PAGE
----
During the studied period, Sweden developed from a poor agricultural society with low urbanization to a rich welfare state. If Sweden is remote from a European continental perspective, the regions studied here are remote from the central parts of the country. The Skellefteå and Umeå regions (Figure 2.1) are part of the county of Västerbotten in northern of Sweden along the coast of the Gulf of Bothnia. This is a remote part of the country where communication with the rest of Sweden was difficult until the late 19th century. The economy was dominated by agriculture, making it vulnerable to harvest failures; several severe famines occurred in the regions during the 1800s, for example after the harvest failure of 1867 (S. Edvinsson and Broström 2014). During the long winters, sea communication was hindered due to the Gulf of Bothnia being frozen. The first ships of the year came to this area in May or even as late as June in some cases (Fahlgren 1956). Towards the end of the 19th century, the Swedish railway system reached this part of Sweden, facilitating contact with the rest of Sweden and, improving the economy and making it possible to mitigate the effects of harvest failures. During the 19th century, our regions became increasingly integrated in the same epidemiological pattern as the rest of Sweden.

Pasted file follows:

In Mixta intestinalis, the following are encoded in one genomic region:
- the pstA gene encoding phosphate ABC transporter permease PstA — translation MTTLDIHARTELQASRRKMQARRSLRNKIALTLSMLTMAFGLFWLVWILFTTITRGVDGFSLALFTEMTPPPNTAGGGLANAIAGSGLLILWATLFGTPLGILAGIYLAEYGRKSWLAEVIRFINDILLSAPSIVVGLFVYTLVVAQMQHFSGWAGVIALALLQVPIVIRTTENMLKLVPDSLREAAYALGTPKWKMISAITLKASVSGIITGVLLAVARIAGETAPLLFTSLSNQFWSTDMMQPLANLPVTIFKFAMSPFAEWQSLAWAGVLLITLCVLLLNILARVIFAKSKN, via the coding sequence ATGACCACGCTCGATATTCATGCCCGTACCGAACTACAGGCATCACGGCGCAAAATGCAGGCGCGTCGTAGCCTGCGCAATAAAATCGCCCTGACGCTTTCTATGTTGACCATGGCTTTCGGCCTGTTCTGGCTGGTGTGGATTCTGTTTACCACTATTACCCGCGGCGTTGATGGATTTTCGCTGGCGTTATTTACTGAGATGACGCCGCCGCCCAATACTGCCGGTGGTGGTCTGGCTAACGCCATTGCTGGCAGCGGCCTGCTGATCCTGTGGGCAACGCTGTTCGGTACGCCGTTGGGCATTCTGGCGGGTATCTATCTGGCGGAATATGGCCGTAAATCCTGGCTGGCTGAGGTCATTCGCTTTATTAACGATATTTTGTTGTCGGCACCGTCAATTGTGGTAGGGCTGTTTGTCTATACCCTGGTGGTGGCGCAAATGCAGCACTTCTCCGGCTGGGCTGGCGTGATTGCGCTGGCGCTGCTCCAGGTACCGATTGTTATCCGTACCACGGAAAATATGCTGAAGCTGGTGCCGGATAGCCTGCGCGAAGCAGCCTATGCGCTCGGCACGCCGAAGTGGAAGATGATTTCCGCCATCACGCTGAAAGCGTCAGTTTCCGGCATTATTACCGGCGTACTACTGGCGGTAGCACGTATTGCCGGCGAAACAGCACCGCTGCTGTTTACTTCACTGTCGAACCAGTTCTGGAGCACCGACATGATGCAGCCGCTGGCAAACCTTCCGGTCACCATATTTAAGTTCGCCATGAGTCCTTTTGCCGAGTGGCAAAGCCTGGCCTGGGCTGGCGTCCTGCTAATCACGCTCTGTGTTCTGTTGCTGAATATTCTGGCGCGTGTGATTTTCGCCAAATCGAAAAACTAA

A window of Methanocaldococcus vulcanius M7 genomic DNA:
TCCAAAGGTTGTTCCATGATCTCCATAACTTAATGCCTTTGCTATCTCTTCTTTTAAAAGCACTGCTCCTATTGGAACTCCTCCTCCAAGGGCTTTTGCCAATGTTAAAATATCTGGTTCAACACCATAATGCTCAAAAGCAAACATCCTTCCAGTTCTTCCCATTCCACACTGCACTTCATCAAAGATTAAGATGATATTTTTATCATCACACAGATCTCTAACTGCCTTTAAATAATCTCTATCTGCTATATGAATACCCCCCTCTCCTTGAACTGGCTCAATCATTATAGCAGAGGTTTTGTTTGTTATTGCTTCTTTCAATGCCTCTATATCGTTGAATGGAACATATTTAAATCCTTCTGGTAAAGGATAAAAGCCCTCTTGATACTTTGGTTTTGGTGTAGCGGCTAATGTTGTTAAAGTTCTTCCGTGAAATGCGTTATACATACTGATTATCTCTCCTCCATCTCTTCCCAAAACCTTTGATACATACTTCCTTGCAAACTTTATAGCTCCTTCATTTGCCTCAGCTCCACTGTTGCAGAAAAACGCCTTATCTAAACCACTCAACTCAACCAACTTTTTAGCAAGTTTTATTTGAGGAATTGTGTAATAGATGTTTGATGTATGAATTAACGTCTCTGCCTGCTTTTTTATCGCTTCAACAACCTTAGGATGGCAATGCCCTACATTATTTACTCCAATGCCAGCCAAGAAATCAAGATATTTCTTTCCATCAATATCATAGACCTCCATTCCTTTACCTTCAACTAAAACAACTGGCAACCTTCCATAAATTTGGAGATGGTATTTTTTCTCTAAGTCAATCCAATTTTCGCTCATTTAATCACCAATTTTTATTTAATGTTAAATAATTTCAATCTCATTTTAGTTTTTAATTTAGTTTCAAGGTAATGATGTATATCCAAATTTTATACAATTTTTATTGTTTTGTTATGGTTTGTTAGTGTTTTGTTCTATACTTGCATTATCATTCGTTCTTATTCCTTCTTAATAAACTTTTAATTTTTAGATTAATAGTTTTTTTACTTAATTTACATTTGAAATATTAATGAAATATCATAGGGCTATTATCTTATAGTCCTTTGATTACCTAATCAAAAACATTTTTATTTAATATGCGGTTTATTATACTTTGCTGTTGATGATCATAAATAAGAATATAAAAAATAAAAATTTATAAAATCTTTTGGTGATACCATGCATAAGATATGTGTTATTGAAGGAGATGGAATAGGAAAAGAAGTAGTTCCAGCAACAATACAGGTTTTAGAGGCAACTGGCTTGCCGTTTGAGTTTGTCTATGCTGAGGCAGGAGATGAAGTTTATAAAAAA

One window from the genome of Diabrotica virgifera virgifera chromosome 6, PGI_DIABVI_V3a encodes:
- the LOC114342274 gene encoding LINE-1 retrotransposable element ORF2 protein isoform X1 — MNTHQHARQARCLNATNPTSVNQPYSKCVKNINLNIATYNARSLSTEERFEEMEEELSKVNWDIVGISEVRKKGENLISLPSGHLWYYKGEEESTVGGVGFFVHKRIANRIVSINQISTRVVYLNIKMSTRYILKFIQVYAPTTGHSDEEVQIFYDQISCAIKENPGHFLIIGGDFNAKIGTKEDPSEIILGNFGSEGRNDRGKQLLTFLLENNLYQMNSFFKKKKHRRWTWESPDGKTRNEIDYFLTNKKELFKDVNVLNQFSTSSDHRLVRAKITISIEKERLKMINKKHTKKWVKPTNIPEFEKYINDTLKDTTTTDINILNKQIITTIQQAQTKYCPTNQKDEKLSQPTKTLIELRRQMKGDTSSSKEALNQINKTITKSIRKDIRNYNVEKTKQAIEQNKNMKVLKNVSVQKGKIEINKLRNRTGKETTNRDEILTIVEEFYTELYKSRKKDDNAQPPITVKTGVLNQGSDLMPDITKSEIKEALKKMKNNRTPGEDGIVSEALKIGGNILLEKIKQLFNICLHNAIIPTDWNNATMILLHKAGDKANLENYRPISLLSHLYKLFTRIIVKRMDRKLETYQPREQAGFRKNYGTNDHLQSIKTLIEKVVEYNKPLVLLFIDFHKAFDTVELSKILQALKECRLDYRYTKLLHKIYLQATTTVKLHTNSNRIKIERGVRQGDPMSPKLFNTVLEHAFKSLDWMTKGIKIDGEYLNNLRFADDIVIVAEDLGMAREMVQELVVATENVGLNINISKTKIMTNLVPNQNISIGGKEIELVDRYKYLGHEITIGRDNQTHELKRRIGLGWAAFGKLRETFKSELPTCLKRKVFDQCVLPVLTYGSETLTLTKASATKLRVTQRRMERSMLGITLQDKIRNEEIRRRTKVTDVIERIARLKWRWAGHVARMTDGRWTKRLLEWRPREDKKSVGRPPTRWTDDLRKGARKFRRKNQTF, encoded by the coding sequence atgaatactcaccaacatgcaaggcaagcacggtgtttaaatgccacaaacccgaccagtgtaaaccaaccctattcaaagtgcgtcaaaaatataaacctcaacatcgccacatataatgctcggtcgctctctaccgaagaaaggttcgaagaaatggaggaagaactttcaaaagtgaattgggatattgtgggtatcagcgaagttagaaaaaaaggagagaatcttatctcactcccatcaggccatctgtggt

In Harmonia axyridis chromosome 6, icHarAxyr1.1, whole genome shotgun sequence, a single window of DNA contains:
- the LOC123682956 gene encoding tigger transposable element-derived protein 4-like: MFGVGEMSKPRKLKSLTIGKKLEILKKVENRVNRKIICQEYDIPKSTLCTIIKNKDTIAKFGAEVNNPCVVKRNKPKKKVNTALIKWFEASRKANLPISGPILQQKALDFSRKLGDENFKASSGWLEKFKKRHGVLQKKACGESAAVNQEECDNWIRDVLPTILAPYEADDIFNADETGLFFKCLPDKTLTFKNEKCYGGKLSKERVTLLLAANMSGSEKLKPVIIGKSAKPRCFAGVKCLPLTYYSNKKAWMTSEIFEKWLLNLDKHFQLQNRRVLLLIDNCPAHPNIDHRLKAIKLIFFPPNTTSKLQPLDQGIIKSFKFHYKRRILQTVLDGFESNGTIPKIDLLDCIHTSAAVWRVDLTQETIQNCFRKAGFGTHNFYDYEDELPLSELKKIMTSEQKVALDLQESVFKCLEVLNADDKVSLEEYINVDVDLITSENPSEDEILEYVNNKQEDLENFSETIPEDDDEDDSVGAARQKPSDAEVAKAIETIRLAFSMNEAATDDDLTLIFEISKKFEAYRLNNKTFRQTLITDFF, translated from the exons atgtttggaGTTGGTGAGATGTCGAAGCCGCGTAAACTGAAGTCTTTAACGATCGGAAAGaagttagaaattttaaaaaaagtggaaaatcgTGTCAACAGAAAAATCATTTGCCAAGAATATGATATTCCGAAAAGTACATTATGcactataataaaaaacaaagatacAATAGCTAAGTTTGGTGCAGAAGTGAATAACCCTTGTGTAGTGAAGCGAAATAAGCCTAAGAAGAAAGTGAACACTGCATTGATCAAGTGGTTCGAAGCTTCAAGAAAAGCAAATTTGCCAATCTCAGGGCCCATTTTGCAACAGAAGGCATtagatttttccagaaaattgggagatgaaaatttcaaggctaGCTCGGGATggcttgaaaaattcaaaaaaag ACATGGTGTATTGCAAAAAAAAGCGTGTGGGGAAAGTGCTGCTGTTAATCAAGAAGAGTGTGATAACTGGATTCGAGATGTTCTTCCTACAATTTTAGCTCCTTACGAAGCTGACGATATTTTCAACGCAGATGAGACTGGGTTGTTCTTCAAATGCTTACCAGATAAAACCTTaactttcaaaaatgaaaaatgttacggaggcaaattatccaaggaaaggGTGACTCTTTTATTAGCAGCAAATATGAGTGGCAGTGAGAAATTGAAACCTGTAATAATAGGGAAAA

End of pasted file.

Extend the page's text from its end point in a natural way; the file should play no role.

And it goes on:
In our dataset, before 1950 the Skellefteå region consists of a selection of parishes surrounding the town of Skellefteå, founded in 1845 but with a very small population during the 19th century. The data from the period after 1975 cover the Skellefteå, Norsjö and Malå municipalities, the same area as for the earlier period but with the addition of two more parishes. The majority of the 19th century population lived in rural villages and hamlets, making its livelihood from agricultural production. During the 20th century, industrialization took place. This also led to a population increase both in both the town and the rural parts, resulting in a more diversified economy.

Mortality was fairly low compared with other parts of the country and the fertility transition was late (Coale and Watkins 1986). The Skellefteå population size as defined in our data sets (all ages) was 6,142 on January 1, 1801, 43,212 on January 1, 1901, and 76,723 at the end of the 20th century.